Statewide Education News
- Ohio links teacher pay to test scores (CNN blog – Schools of thought)
- Teachers learn ways to keep students’ attention, but are brain claims valid? (Beacon Journal)
At a time when test scores are used to determine everything from district funding to whether schools can stay open, they’re taking on even broader meaning in Ohio.
Gov. John Kasich has signed legislation that will partially link scores to what teachers are paid.
In Ohio – and many other states throughout the country – teachers have traditionally been evaluated by observers who’ve determined whether the instructors are satisfactory or unsatisfactory. Read more...
NORTH CANTON: When Chris Biffle called out the word “Class!” Wednesday morning at Walsh University, 450 teachers and administrators yelled back, “Yes!”
“Class class?” he said.
“Yes! Yes!” they replied.
“Classity classity,” he said.
“Yessity yessity,” they chanted back.
Biffle, one of the co-founders of Southern California-based Whole Brain Teaching LLC, is leading a two-day conference at Walsh about his method. He calls the technique “Class-Yes.” Read more...
- Teachers detail efforts to improve academics (This Week News)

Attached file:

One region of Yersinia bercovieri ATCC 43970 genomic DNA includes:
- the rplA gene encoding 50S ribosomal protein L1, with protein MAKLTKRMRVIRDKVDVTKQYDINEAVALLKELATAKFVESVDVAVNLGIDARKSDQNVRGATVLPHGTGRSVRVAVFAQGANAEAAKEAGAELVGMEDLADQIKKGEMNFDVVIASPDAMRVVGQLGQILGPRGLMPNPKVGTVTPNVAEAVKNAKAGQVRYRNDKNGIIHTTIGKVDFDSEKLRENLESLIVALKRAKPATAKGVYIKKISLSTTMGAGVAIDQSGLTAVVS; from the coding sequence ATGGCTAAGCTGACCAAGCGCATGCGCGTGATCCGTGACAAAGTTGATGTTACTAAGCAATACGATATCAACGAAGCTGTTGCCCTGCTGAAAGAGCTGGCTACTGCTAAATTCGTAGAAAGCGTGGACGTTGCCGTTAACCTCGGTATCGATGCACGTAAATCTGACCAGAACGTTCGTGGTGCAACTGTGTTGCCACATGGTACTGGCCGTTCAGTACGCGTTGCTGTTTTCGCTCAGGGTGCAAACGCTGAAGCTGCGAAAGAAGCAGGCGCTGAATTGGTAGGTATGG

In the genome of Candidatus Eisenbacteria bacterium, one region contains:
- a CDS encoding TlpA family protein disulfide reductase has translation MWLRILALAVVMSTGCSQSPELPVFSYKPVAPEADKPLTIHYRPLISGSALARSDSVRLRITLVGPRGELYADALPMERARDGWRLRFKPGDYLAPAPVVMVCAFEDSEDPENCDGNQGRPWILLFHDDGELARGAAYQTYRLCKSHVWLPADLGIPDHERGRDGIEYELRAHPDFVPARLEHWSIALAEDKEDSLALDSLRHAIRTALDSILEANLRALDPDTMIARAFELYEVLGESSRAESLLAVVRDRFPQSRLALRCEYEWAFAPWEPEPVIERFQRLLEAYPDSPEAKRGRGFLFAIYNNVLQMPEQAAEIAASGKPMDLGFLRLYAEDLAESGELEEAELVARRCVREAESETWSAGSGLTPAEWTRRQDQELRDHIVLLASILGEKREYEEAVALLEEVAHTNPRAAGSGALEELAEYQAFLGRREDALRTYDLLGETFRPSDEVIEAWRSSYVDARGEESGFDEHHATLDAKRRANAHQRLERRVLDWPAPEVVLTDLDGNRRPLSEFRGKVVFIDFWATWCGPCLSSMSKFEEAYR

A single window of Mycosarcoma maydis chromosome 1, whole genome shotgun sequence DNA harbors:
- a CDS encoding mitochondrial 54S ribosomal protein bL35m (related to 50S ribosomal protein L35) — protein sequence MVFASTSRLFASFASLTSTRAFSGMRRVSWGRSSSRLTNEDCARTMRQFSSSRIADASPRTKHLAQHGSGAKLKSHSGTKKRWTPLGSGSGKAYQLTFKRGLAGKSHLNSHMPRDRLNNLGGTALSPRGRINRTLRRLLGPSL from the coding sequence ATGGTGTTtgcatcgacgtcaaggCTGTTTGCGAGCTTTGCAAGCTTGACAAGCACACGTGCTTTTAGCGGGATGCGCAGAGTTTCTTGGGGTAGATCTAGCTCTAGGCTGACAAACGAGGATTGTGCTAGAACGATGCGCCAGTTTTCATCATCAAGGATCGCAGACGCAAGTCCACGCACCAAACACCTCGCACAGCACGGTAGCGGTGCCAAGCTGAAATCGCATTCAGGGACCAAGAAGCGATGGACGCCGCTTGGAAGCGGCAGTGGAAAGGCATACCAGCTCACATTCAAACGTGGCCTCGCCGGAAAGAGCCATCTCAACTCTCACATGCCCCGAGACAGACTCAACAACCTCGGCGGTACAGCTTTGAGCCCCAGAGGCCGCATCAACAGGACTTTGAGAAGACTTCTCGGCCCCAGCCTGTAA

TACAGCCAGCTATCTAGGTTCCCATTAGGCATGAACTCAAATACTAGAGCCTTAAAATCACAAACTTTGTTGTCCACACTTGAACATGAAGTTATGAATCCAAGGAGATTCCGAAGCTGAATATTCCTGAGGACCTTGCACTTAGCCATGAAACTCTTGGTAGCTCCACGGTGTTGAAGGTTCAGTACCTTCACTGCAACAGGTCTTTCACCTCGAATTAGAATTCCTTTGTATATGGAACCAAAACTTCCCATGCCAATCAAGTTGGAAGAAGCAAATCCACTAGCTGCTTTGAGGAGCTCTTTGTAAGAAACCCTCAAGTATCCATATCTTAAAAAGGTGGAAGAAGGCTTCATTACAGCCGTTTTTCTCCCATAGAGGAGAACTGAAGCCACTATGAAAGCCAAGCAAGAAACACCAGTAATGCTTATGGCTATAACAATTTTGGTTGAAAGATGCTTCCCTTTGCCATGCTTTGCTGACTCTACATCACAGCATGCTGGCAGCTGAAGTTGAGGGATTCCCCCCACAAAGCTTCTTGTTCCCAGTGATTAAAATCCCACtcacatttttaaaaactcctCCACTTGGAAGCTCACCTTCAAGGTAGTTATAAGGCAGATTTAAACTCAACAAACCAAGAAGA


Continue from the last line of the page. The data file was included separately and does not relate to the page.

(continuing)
- Akron Public Schools cut 84 teachers (West Side Leader)
The continuous improvement plan for Herbert Mills Elementary School is expected to help improve its academic focus and create a safe and secure learning environment for students.
Principal Pamela Bertke and teachers Alisa Limbers and Jane Stephenson described the plan to Reynoldsburg Board of Education members at a meeting June 19.
"Last year we made some overall goals to improve our academic focus and increase parent engagement at Herbert Mills," Bertke said. Read more...
DOWNTOWN AKRON — Akron Public Schools (APS) will open with 84 fewer teachers this fall.
That’s about two-and-a-half to three teachers per school building, said Board of Education President Jason Haas.
The school board voted to make the staff reductions at its July 9 meeting in an effort to reduce its deficit. School districts are required by law to balance their budgets.
The 84 cuts were necessary even after the usual end-of-year retirements, Haas said. “These 84 are not retirements — we just can’t afford them,” he said. Read more...